A side angle of long communal tables and empty deli cases in a closed restaurant.
The downstairs deli cases and communal dining.
A long, wide look at a deli restaurant with plants, communal tables, and tall ceilings.
Coolers, long tables, and more inside an open, airy, closed restaurant.
A long run of wooden banquettes and white tables and black chairs at a dark restaurant.
Wooden banquette seating upstairs.
A tilted photo of red soup with kimchi and braised pork.
Kimchi pozole.
An overhead shot of cut pears and avocado with seasonings on a gray plate.
Avocado, pear, and hot mustard.
A close shot of grilled ribs on a white plate.
Beef back rib galbi
Overhead ribs and sides on a wooden table.
Pickles, rice, and sides.
Layered small potatoes in dark brown skins with greens on a square plate.
Twice-fried myrna potatoes.
A bright blue corner of warehouse restaurant showing grocery store items.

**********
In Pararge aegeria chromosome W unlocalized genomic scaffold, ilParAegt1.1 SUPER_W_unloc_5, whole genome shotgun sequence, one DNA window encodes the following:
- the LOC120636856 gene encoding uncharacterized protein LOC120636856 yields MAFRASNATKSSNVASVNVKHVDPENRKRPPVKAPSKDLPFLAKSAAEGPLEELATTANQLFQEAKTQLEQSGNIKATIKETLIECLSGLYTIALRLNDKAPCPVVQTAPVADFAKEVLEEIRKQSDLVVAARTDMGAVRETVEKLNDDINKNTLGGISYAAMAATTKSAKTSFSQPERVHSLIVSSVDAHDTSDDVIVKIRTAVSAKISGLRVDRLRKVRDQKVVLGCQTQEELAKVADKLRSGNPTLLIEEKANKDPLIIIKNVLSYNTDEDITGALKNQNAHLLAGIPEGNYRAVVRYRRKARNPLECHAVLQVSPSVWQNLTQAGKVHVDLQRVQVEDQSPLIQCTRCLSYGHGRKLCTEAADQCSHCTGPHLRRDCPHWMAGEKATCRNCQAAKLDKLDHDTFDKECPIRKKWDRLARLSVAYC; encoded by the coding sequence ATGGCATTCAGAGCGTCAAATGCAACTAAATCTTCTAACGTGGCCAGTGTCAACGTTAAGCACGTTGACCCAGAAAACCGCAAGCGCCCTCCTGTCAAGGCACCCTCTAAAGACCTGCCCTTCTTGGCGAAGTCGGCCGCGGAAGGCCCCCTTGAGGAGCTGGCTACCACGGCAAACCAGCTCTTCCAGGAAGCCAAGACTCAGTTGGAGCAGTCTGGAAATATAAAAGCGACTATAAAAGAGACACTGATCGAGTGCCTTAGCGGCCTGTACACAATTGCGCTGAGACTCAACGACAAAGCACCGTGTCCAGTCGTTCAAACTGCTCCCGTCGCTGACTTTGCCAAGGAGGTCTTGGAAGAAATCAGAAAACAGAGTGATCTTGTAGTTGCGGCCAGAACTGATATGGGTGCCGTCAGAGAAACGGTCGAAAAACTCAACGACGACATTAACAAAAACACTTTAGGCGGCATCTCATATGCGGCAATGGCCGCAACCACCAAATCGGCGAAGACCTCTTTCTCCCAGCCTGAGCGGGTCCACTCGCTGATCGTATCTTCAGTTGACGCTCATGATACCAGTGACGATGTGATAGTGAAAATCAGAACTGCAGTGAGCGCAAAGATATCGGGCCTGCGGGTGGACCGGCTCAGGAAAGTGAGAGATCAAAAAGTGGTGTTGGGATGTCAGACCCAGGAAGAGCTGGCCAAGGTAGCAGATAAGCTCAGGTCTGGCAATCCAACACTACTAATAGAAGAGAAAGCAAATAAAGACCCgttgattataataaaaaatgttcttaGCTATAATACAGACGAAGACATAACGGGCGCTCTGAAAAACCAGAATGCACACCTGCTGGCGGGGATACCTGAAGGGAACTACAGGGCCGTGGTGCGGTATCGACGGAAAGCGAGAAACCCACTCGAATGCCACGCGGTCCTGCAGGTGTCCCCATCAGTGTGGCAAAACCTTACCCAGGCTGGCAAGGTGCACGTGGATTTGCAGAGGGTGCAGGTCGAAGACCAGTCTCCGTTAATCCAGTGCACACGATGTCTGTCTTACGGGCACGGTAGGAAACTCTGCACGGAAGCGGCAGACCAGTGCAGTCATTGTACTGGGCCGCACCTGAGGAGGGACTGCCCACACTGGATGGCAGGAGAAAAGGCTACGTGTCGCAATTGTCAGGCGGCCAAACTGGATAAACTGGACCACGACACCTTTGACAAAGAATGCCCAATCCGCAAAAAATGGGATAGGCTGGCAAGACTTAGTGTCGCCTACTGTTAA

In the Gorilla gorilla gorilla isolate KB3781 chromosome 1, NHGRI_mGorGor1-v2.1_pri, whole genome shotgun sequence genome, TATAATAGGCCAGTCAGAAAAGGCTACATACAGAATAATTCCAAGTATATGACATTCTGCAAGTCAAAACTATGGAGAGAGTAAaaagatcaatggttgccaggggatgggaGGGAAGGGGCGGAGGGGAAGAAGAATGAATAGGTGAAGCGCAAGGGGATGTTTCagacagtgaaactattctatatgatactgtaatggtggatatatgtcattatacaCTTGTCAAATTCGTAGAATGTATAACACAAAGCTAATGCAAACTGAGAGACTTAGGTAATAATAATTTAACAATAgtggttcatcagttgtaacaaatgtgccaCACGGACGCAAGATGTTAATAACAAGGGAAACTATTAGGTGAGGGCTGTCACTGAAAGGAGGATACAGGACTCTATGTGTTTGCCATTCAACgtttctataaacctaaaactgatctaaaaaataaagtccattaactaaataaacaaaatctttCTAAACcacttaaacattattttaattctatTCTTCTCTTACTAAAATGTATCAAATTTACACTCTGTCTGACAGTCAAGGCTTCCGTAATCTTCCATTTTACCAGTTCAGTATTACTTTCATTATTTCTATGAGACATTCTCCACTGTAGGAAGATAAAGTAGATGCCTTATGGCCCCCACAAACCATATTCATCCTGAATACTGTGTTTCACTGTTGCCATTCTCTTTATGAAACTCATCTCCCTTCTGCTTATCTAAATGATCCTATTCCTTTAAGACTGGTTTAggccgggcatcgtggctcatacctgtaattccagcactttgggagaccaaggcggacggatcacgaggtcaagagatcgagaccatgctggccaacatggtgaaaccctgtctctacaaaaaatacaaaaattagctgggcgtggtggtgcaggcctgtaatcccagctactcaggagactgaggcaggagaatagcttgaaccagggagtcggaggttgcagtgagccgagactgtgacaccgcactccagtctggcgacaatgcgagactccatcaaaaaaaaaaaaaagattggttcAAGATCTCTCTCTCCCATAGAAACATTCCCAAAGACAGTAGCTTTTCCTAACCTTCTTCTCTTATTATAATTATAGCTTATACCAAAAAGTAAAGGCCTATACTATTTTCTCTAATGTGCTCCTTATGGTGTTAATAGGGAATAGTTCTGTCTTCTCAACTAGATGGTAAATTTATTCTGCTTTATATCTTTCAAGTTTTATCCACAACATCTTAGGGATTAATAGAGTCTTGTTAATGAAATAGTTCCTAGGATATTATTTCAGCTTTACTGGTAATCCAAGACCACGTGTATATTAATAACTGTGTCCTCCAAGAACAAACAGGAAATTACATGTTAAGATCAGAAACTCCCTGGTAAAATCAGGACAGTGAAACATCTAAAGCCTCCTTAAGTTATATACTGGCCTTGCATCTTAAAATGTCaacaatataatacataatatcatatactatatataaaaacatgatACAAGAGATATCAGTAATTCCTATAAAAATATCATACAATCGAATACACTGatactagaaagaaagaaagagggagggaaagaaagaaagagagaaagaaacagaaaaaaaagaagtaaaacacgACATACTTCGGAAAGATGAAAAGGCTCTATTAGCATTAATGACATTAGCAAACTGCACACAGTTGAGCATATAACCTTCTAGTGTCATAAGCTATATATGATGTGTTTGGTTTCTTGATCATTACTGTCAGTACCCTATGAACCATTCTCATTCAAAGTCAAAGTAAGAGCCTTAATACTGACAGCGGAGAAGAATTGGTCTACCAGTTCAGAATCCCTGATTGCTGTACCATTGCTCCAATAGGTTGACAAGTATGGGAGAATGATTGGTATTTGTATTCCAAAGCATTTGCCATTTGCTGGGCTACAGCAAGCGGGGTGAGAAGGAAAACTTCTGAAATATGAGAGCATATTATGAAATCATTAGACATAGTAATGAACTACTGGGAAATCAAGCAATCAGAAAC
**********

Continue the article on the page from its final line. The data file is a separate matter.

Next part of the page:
Towards the marketplace.
A corner look at a deep blue market inside a restaurant.
Snacks, coolers, and merch.
A straightforward look at a deep blue marketplace and seating area inside a separate restaurant.
Seats inside the market area.
Trays of Asian snacks in baskets at a new market.
A cooler filled with Korean drinks and wine and beer.
Korean goods at the ready on wooden boards inside of a marketplace.
A white sweatshirt merch hanging inside of a new marketplac, painted blue.
Korean snacks in a white crate inside a new marketplace.
Soju and other drinks at the ready inside of a cold case.
A handmade wooden sign showing food for sale inside a Korean grocery.
Downstairs deli signage.
Two cooks wearing black and masks cook inside of a finished kitchen at night.
At work in the kitchen.
An embedded logo for Yangban Society inside a marble floor.
An evening look at empty seats on a brick patio.
Outside seating in the alley.
Neon signage for a new restaurant shown at night.
Neon signage for a new restaurant shown from the corner, at night.

The Yangban Society

712 S. Santa Fe Ave., Los Angeles, CA 90021